The financial crisis of 2008 and the deep recession that followed forced each of us—perhaps most notably, Alan Greenspan —to question the fundamental assumptions about risk management and economic forecasting. Mr. Greenspan, the nation’s chief forecaster as chairman of the Federal Reserve Board, steered the nation through almost two decades of prosperity and relative stability, retiring from the Fed in 2006 with an unparalleled reputation for prescience. And then came the economic crisis, and no one’s reputation for prescience survived.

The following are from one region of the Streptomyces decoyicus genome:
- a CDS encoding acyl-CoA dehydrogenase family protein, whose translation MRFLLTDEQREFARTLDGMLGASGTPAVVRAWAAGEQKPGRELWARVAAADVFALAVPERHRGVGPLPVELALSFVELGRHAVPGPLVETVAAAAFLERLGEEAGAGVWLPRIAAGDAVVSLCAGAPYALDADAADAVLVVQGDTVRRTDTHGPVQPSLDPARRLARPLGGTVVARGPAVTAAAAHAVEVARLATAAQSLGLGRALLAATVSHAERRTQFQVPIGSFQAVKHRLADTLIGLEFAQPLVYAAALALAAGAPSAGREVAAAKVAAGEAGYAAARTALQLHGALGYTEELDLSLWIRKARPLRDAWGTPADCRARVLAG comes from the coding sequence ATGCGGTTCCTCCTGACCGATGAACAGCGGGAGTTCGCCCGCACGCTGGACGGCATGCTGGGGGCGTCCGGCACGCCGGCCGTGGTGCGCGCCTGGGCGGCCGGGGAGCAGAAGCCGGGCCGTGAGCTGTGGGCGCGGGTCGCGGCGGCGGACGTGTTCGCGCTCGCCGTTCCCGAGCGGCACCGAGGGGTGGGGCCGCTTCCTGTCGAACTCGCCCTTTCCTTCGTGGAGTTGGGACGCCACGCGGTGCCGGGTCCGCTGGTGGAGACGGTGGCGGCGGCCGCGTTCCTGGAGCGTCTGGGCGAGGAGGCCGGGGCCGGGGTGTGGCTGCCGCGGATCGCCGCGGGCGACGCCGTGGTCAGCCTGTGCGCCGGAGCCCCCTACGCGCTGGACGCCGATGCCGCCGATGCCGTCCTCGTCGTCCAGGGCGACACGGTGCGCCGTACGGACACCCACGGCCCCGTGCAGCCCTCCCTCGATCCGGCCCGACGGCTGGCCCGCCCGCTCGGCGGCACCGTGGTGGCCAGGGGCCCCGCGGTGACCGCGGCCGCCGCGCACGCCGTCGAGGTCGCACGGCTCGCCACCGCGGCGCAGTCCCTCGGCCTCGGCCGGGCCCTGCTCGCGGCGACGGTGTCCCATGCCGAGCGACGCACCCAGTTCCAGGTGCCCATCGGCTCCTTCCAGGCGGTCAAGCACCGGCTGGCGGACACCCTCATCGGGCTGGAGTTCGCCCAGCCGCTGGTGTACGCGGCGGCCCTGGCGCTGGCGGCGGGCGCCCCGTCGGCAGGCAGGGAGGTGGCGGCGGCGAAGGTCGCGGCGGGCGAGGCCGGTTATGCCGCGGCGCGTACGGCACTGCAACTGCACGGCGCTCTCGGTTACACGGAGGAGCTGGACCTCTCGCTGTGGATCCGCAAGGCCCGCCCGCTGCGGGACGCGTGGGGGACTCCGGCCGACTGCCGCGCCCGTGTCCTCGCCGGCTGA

In prepared remarks before a congressional hearing a month after Lehman’s September 2008 bankruptcy, Mr. Greenspan declared: “Those of us who have looked to the self-interest of lending institutions to protect shareholders’ equity (myself especially) are in a state of shocked disbelief.” He was hardly alone in failing to predict the economic tsunami. Equally clueless were government officials, Wall Street practitioners and professional economists. In “The Map and the Territory,” Mr. Greenspan tries to explain what went wrong and offers suggestions for how we can do a better job. (more…)